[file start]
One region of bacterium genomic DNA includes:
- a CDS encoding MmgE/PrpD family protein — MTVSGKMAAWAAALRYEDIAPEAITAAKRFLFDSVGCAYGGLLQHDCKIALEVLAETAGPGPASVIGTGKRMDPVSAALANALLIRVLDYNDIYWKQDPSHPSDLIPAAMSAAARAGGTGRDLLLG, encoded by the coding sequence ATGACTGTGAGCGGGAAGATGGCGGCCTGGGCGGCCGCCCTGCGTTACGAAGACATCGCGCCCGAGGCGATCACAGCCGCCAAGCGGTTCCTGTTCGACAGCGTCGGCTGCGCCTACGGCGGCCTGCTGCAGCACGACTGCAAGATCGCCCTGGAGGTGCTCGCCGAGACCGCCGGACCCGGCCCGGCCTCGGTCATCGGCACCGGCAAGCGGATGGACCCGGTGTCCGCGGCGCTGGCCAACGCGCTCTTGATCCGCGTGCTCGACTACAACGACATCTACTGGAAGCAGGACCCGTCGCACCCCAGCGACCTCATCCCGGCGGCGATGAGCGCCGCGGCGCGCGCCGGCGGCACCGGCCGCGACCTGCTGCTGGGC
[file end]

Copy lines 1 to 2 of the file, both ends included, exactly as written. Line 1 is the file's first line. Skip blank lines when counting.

One region of bacterium genomic DNA includes:
- a CDS encoding MmgE/PrpD family protein — MTVSGKMAAWAAALRYEDIAPEAITAAKRFLFDSVGCAYGGLLQHDCKIALEVLAETAGPGPASVIGTGKRMDPVSAALANALLIRVLDYNDIYWKQDPSHPSDLIPAAMSAAARAGGTGRDLLLG, encoded by the coding sequence ATGACTGTGAGCGGGAAGATGGCGGCCTGGGCGGCCGCCCTGCGTTACGAAGACATCGCGCCCGAGGCGATCACAGCCGCCAAGCGGTTCCTGTTCGACAGCGTCGGCTGCGCCTACGGCGGCCTGCTGCAGCACGACTGCAAGATCGCCCTGGAGGTGCTCGCCGAGACCGCCGGACCCGGCCCGGCCTCGGTCATCGGCACCGGCAAGCGGATGGACCCGGTGTCCGCGGCGCTGGCCAACGCGCTCTTGATCCGCGTGCTCGACTACAACGACATCTACTGGAAGCAGGACCCGTCGCACCCCAGCGACCTCATCCCGGCGGCGATGAGCGCCGCGGCGCGCGCCGGCGGCACCGGCCGCGACCTGCTGCTGGGC